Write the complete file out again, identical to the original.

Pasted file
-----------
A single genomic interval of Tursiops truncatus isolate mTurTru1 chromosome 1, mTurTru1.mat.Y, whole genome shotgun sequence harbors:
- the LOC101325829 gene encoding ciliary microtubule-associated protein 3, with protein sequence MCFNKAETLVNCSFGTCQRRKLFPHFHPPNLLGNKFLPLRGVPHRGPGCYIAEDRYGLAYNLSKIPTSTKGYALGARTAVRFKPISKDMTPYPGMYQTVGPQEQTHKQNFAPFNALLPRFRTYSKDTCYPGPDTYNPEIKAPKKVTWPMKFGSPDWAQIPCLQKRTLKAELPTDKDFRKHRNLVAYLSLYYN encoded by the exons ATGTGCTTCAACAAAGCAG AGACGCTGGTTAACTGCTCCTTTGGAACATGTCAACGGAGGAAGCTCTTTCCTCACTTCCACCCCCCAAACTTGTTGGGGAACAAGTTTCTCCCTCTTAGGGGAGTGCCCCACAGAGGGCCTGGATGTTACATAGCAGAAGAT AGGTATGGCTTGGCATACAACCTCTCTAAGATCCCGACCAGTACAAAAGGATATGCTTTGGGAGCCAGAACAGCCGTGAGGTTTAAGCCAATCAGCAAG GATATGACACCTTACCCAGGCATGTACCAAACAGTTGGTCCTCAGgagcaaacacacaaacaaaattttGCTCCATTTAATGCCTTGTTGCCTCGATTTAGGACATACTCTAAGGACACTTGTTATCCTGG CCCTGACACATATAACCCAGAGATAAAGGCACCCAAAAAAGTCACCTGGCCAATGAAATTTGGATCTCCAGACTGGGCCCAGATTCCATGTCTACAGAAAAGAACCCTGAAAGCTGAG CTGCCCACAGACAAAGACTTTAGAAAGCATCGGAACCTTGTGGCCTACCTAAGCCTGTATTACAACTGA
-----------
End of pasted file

A single genomic interval of Tursiops truncatus isolate mTurTru1 chromosome 1, mTurTru1.mat.Y, whole genome shotgun sequence harbors:
- the LOC101325829 gene encoding ciliary microtubule-associated protein 3, with protein sequence MCFNKAETLVNCSFGTCQRRKLFPHFHPPNLLGNKFLPLRGVPHRGPGCYIAEDRYGLAYNLSKIPTSTKGYALGARTAVRFKPISKDMTPYPGMYQTVGPQEQTHKQNFAPFNALLPRFRTYSKDTCYPGPDTYNPEIKAPKKVTWPMKFGSPDWAQIPCLQKRTLKAELPTDKDFRKHRNLVAYLSLYYN encoded by the exons ATGTGCTTCAACAAAGCAG AGACGCTGGTTAACTGCTCCTTTGGAACATGTCAACGGAGGAAGCTCTTTCCTCACTTCCACCCCCCAAACTTGTTGGGGAACAAGTTTCTCCCTCTTAGGGGAGTGCCCCACAGAGGGCCTGGATGTTACATAGCAGAAGAT AGGTATGGCTTGGCATACAACCTCTCTAAGATCCCGACCAGTACAAAAGGATATGCTTTGGGAGCCAGAACAGCCGTGAGGTTTAAGCCAATCAGCAAG GATATGACACCTTACCCAGGCATGTACCAAACAGTTGGTCCTCAGgagcaaacacacaaacaaaattttGCTCCATTTAATGCCTTGTTGCCTCGATTTAGGACATACTCTAAGGACACTTGTTATCCTGG CCCTGACACATATAACCCAGAGATAAAGGCACCCAAAAAAGTCACCTGGCCAATGAAATTTGGATCTCCAGACTGGGCCCAGATTCCATGTCTACAGAAAAGAACCCTGAAAGCTGAG CTGCCCACAGACAAAGACTTTAGAAAGCATCGGAACCTTGTGGCCTACCTAAGCCTGTATTACAACTGA